Total duration of treatment in both arms will range from 1-2 hours.
Follow-up for both arms will be 18 months post treatment.
All investigators will attend an in-person training symposium for the intervention arm (Group 2)

Intervention type

Procedure/Surgery

Phase

Drug names

Primary outcome measures

The recurrence of atrial arrhythmia post-ablation, defined as a non-self-terminating bout of atrial fibrillation, atrial flutter, or atrial tachycardia demonstrated by at least two consecutive, valid ECG tracings occurring within 6 hours up to a maximum of 7 days of each other after the 90-day post-ablation blanking period.

The study outcome is formally defined by at least two consecutive, valid ECG tracings indicating an atrial arrhythmia (AA) (atrial fibrillation, atrial flutter or atrial tachycardia).

Secondary outcome measures

1. Measuring individual components of primary outcome (AF, AFl, AT), measured using ECG readings using either iPhone (daily recordings) or 12-lead ECG (baseline, 3 month, 12 and 18 month visit)
2. Symptomatic AA, measured using ECG readings using either iPhone (daily recordings) or 12-lead ECG (baseline, 3 month, 12 and 18 month post ablation) in conjunction with a 5-question survey about how the patient is feeling (symptoms of AA) answered weekly throughout the study
3. AF cycle length/regularity/termination, measured using 12-lead ECG at 3 month, 12 or 18 month post ablation)
4. CV-related hospitalization, measured using chart review and verbal medical history for each patient at baseline, 3 month, 12 and 18 months post ablation
5. CV related mortality, measured using chart review and verbal medical history for each patient at baseline, 3 month, 12 and 18 months post ablation
6. Quality of life, measured using the Toronto Atrial Fibrillation Severity Scale (AFSS) at 3, 12, and 18 months post ablation
7. AF burden, measured using the Toronto Atrial Fibrillation Severity Scale (AFSS) at 3, 12, and 18 months post ablation

Overall trial start date

01/04/2016

Overall trial end date

01/04/2019

Reason abandoned

Eligibility

Participant inclusion criteria

1. Patients with persistent AF defined as 7 days or more of AF as evidenced by either:
1.1 rhythm strip or
1.2. written documentation
2. Undergoing first AF ablation as per recent HRS consensus document (has not had a previous left atrial ablation or cardiac surgical procedure)
3. Age ≥ 18 years

Participant type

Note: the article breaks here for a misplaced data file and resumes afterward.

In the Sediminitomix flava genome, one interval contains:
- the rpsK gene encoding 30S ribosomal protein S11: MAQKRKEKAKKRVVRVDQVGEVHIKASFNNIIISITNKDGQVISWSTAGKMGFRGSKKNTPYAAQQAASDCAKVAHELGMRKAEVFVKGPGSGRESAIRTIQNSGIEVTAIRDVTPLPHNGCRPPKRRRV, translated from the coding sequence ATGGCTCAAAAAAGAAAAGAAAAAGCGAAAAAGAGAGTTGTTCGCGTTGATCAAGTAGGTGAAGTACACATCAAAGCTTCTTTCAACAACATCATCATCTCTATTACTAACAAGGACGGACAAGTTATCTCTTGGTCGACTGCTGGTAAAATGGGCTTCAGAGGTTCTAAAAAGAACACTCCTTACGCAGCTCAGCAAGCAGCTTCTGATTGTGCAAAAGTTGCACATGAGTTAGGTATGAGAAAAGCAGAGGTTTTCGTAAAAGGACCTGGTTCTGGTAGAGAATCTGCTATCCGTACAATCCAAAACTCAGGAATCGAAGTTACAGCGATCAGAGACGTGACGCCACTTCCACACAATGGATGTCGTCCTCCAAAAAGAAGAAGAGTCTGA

Patient

Age group

Adult

Gender

Both

Target number of participants

900

Participant exclusion criteria

1. Contraindication for DE-MRI with a full dose of contrast agent
2. Contraindication to beta blockers, if necessary, for DE-MRI
3. Women currently pregnant
4. Mental or physical inability to take part in the study
5. Inability to be placed in MRI due to body mass or body habitus
6. Known terminally ill patients
7. Subjects without daily access to a smart phone or tablet compatible with the ECG Check application and ability to upload ECG tracings for the entire follow up period.

Recruitment start date

01/04/2016

Recruitment end date

01/04/2017

Locations

Countries of recruitment

Australia, Canada, China, France, Germany, Italy, Netherlands, Spain

Trial participating centre

Johns Hopkins University
Baltimore
Maryland
-
United States of America

Trial participating centre

Harvard University
Cambridge
Massachusetts
02138
United States of America

Trial participating centre

University of Pennsylvania
Philadelphia
Pennsylvania
19104
United States of America

Trial participating centre

Loyola University Chicago
1032 W Sheridan Rd
Illinois
60660
United States of America

Trial participating centre

University of South Florida
4202 E. Fowler Avenue Tampa
Florida
33620
United States of America

Trial participating centre

Leipzig University
Augustusplatz 10
Leipzig
04109
Germany

Trial participating centre

Klinikum Coburg
Ketschendorfer Str. 33
Coburg
96450
Germany

Trial participating centre

Kerckhoff-Klinik
Benekestraße 2-8
Bad Nauheim
61231
Germany

Trial participating centre

Bordeaux Segalen University
146 Rue Léo Saignat
Bordeaux
33000
France

Trial participating centre

University of Washington
Seattle
Washington
-
United States of America

Trial participating centre

Mayo Clinic
13400 E. Shea Blvd. Scottsdale
Arizona
85259
United States of America

Trial participating centre

Gregorio Marañón Hospital
Calle del Dr. Esquerdo, 46
Madrid
28007
Spain

Trial participating centre

Hospital Clínic de Barcelona
Villarroel, 170
Barcelona
08036
Spain

Trial participating centre

Haga Teaching Hospital
Hague
-
Netherlands

Trial participating centre